Realistically

Realistically,

I’d be always alone, limited by my concept of love,

And I’ll end up childless or adopting late in life

as I focus on my life and become consumed by my job,

which I should be good at.

 

I’d want a big house to compensate for loneliness.

Apartment hunting (or forced to stay at my parents’).

With a malnourished yard and a pet craving for attention.

And I would tell others I am happy.

 

I’d get take-out food or starve myself.

And always alone, I’d stare at my plate.

I’d constantly visit others for food.

Food would be a surplus, but my heart would be empty.

 

I’d have a car, money, and a child.

Life would be satisfactory.

I’d force a smile on my face.

And it would be okay.

 

Because of everything I’d have.

Because of friends and family.

Because everyone can dream.

So ideally

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Ideally

Ideally,

I’d be married to someone I love.

And I’d have a kid or maybe two

as I juggle my life and my job,

which I should be good at and happy with.

 

I’d have a house big enough for family.

A house I paid for myself, not my parents.

With a nice yard for a pet or two or three.

And I would be settled and happy.

 

I’d get good food and a spouse that can cook.

And together as family, we’d eat together.

We’d eat with more family sometimes.

Food would be ample, and all would be merry.

 

I’d have a card, money, and family.

Life would be fulfilling.

I’d have a smile on my face.

And it would be great.

 

Because of everything I’d have.

Because of friends and family.

Because everyone can dream.

But realistically

Dream and My Future

The world is blank – white – as I stand silently. Everything is empty, silent, and it is as if I’m forced to a standstill, as if my feet are glued to the floor.

Only one other person stands before me – my father. But he’s dressed in scrubs, dressed for work.

“What do you want to be when you grow up?” he asks.

“…A doctor,” I reply after a long silence. I could not even begin to guess where we are. Am I dreaming?

“No,” my dad says. “What do you really want?”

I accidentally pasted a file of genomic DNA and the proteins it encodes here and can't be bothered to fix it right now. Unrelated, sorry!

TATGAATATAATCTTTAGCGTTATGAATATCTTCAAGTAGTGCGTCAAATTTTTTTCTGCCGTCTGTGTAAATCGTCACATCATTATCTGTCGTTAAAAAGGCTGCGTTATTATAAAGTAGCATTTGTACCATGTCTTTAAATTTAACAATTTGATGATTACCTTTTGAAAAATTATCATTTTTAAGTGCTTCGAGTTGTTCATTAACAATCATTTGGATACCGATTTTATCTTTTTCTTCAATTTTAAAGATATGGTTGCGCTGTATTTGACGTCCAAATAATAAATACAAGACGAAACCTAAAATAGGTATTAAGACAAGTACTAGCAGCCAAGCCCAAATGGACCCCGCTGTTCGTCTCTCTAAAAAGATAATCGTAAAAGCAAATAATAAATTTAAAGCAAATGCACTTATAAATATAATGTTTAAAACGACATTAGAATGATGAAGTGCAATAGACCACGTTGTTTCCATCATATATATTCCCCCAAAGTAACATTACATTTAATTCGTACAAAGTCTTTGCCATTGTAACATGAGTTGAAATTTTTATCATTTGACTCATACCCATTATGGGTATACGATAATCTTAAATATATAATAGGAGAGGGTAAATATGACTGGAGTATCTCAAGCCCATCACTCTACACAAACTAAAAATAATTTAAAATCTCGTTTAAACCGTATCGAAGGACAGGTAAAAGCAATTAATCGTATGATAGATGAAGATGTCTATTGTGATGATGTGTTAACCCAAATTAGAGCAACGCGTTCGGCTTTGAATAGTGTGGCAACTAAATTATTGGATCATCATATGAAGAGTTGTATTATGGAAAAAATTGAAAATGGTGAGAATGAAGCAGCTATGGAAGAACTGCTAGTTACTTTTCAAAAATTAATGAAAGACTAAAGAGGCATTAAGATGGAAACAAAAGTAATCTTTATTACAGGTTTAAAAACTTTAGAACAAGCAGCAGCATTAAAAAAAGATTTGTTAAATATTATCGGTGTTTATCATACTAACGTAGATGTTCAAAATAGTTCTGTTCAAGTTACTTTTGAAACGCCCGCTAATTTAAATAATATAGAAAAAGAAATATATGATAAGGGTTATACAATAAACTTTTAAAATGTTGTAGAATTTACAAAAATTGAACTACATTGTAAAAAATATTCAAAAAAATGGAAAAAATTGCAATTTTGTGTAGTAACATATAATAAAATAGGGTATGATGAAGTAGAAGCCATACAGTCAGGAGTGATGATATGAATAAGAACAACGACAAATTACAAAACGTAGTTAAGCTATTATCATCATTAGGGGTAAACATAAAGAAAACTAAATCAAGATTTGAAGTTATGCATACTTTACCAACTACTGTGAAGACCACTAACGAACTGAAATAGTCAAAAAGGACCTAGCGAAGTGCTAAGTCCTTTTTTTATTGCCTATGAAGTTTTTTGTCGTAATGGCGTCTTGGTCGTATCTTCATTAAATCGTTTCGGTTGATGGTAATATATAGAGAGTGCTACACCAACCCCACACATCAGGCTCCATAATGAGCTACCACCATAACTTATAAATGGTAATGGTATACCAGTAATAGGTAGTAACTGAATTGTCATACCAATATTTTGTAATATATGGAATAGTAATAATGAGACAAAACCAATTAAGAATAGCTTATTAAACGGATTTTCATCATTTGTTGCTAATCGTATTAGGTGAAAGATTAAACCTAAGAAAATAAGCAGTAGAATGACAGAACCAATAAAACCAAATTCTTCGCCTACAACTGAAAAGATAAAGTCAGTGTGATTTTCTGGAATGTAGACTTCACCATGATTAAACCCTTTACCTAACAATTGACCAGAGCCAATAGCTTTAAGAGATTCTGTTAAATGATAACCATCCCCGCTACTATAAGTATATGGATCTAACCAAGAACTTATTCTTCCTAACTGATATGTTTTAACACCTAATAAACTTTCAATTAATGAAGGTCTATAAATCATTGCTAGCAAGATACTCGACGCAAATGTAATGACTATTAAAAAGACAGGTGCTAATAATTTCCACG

I don’t want to answer, but the silence kills me. I realize nothing will happen, and I would be stuck here forever if I don’t answer, glued to the floor.

“A… writer,” I mutter, saying my second choice, “but I really want to be a doctor…”

Thousands of bookshelves suddenly appear, sliding into place, and my dad gets one book out, saying, “Then?”

“Well…” is all i can say.

“There is nothing wrong with being a writer.” Suddenly, many people appear, taking books and looking through them. “As long as it’s something you want.”

“But – ”

“You can choose… or do both. Just do what you want.”

 

Empty Mirror

The world spins as I stand in complete darkness, the ground vibrating with each passing second. An oval mirror from my far left suddenly zooms to me, forcing me to look at myself.

Except I’m not there.

I place my hand on the glass mirror – blank and pure dark – until another hand from the other side of the glass holds mine.

A deathly cold hand.

That looks like my own. And I’m scared if I go closer, there’ll be some woman on the other side that appears, empty look in her face, devoid of life in her eyes – an empty shell. But I know this is true.

Because I am my own ghost who can no longer recognize myself.

Ultimate Fear

What scares me? Ha…

If we’re talking normal, everyday things, then social situations, eyedrops, etc. If we’re digging deeper, then my future. But if we’re saying my ultimate fear…

It’s forgetting.

Forgetting myself. My memories. My life. My everything.

And forgetting my stories. My characters.

The personalities, histories, dramas, worlds, and people I created.

I fear.

And that is why I write.